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Trade-marks/Copyright

Question:

I have written a wonderful children's story and want to publish. Is this a trade-mark issue or a copyright issue? What is the difference?

Answer:

If we write a piece of music, a book, or a software program, those items are creations that can be protected by copyright. They are not simply phrases or logos (or the combination of the two) which we would trade-mark. They are intellectual materials that we would register for copyright protection.

The protection of copyright exists, technically, without registration (just as a certain protection for trade-marks does) but it is a matter of degree. If you wish absolute certainty and the protection of the law as it is set out in the copyright legislation, you should register your copyright in somewhat the same manner as you register your trade-mark. Copyright protection extends to foreign countries through certain international treaties to which most of the countries of the world are signatories. As a result, it may not be necessary to register your copyright in each country in which you intend to conduct sales. Registration of copyright is advised. In the event of a dispute, your certificate or registration proves your ownership of the copyright to that particular music or software, etc. In Canada, that certificate establishes a presumption that you as the registered owner have absolute rights to the item.

When you obtain a trade-mark for an item you use the trade-mark logo to advise everyone that it is in fact a trade-mark. The trade-mark logo is as follows: ™. Similarly, when you have copyrighted an item, you use the copyright logo. The copyright logo is as follows: ©, followed by the name of the copyright owner and the year of its publication. Use of the logo on your materials is particularly important if you wish to distribute your materials outside the country. It is also advisable, of course (while not specifically necessary), to use it inside the country as well.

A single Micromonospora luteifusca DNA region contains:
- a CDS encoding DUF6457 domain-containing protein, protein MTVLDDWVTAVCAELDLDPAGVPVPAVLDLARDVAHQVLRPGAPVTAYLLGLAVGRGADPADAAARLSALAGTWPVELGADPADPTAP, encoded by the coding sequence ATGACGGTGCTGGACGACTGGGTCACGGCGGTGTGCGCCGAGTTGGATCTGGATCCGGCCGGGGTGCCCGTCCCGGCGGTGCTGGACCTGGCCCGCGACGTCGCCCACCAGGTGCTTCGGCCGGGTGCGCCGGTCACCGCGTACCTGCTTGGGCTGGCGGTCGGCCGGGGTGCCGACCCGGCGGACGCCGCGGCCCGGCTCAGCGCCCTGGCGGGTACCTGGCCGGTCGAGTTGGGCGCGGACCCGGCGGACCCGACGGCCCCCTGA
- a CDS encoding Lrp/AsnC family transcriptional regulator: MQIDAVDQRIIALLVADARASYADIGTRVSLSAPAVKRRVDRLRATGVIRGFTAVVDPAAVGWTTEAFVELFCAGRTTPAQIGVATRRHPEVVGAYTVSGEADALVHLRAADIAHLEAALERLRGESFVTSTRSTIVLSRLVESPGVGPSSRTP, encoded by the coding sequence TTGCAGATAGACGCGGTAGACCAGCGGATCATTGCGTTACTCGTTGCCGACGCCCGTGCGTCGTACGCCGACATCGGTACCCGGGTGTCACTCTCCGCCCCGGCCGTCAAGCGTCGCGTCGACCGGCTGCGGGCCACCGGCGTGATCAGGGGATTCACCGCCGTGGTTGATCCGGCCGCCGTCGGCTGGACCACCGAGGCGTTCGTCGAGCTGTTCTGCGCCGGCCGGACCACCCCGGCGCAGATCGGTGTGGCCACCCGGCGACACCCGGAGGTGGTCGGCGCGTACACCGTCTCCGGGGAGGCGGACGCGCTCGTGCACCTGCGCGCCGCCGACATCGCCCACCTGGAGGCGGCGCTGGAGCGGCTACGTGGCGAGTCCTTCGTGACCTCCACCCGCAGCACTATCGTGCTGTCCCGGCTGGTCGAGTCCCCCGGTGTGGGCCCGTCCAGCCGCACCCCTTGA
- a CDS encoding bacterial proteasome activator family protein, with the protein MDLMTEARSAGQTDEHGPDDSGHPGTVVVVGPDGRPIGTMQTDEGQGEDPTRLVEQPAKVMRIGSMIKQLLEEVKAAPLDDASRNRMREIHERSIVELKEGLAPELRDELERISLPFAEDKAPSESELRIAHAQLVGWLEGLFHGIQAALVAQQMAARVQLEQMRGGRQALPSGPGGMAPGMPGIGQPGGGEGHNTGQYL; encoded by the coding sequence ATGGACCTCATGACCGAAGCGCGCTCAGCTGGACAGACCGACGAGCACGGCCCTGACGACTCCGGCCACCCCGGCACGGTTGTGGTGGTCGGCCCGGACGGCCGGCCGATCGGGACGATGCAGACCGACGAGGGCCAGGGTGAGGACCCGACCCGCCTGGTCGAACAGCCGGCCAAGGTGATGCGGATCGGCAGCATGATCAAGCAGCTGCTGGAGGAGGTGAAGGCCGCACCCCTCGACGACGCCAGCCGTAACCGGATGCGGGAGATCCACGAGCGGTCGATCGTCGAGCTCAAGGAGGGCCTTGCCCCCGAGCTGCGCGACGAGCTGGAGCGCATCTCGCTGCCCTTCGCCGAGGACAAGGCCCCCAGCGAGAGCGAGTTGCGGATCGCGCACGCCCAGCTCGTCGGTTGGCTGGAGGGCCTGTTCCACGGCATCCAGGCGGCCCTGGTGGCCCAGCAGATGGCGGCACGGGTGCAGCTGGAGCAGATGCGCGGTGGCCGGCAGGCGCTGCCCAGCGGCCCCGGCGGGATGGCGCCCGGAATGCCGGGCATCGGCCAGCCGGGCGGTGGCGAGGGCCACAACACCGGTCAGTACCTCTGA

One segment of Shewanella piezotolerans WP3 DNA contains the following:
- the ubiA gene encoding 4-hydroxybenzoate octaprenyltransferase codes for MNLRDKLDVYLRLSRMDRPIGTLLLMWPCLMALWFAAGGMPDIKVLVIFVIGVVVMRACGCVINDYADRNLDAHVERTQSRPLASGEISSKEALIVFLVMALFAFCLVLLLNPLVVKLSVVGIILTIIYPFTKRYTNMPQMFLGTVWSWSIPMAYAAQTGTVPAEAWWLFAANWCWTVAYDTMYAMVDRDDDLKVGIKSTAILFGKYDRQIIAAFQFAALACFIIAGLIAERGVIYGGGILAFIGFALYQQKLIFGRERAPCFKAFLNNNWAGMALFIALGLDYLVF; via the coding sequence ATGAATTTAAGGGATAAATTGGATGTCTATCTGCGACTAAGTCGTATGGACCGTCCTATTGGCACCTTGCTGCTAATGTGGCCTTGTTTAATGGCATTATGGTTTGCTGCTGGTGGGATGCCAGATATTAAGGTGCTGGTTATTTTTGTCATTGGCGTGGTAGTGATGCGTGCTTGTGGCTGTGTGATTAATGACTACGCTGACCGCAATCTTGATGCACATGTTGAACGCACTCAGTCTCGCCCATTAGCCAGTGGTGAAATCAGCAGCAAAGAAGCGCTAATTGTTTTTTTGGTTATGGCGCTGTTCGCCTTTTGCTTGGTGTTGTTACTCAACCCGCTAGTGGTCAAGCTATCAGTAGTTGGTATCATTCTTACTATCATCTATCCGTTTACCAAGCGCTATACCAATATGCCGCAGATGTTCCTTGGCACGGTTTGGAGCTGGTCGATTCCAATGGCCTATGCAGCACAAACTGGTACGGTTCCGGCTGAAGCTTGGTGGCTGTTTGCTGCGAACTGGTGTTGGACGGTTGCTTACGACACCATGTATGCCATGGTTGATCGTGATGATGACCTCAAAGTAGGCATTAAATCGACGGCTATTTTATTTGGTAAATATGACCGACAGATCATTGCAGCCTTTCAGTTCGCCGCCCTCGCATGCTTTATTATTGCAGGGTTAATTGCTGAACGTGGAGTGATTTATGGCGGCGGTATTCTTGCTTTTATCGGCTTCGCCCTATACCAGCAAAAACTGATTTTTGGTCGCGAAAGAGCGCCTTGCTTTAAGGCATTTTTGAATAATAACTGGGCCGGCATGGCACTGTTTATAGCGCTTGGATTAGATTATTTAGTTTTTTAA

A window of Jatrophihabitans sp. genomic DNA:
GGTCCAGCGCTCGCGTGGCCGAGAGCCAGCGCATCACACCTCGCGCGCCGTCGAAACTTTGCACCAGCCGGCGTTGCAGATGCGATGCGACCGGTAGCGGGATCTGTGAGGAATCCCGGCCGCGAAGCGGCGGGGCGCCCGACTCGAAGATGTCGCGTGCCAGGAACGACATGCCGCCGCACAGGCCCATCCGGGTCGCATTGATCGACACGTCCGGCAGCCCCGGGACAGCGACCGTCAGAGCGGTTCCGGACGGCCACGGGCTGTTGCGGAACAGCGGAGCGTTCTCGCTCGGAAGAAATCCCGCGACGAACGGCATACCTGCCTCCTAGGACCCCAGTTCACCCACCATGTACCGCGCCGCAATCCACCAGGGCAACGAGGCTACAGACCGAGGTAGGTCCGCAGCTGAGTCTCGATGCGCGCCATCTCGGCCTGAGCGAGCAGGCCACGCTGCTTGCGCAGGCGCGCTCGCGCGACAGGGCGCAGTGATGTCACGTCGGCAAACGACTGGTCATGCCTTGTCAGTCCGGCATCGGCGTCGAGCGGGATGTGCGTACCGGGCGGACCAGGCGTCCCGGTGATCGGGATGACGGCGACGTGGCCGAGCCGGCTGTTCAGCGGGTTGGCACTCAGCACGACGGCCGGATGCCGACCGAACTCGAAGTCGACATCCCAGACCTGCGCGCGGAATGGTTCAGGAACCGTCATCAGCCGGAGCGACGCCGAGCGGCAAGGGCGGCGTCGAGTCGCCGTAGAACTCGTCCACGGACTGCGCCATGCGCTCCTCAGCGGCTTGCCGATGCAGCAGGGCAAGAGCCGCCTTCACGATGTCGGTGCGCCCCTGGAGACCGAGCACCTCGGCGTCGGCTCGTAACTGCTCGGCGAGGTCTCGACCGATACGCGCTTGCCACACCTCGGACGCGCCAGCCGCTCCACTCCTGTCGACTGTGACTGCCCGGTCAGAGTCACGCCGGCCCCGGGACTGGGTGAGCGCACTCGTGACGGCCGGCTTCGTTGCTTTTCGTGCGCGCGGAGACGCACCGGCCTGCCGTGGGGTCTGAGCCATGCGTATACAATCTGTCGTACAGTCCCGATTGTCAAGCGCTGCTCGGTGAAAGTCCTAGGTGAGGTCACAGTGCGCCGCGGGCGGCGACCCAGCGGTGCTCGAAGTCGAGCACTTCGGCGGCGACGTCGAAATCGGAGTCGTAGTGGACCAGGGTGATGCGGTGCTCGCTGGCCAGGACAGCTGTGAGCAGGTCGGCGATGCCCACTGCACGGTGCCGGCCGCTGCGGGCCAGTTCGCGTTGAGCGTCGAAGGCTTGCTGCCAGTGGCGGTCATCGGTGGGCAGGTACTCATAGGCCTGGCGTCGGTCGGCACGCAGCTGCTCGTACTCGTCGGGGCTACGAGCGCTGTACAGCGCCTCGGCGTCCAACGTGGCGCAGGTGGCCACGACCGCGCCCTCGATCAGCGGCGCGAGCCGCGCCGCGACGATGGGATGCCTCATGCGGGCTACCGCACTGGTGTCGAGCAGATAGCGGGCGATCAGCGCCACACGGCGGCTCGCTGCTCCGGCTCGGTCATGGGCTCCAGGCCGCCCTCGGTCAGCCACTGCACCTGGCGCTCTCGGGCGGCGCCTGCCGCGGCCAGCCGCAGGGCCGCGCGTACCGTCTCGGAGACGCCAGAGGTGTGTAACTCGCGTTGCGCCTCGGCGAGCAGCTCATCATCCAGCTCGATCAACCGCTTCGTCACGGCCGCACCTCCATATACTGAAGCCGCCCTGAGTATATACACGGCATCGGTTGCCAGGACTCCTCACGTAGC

Unlike copyright, the exclusive rights of the owner of trade-mark do not apply outside of Canada. That is why we recommend that your trade-mark be registered in each country where you intend to do business. A simplified procedure for registration exists within the European Union. You can make one single application for registration at the Office for Harmonization in the Internal Market (OHIM) which will provide to you a community trade-mark which will be protected throughout the European Union Market.

In all cases, it is strongly recommended that you retain the services of a trade-mark agent. Peter Muttart, Q.C. is our Trade-mark Agent Partner.

muttarts law firm
Kentville, Nova Scotia, Canada
t. 902.678.2157 • f. 902.678.9455

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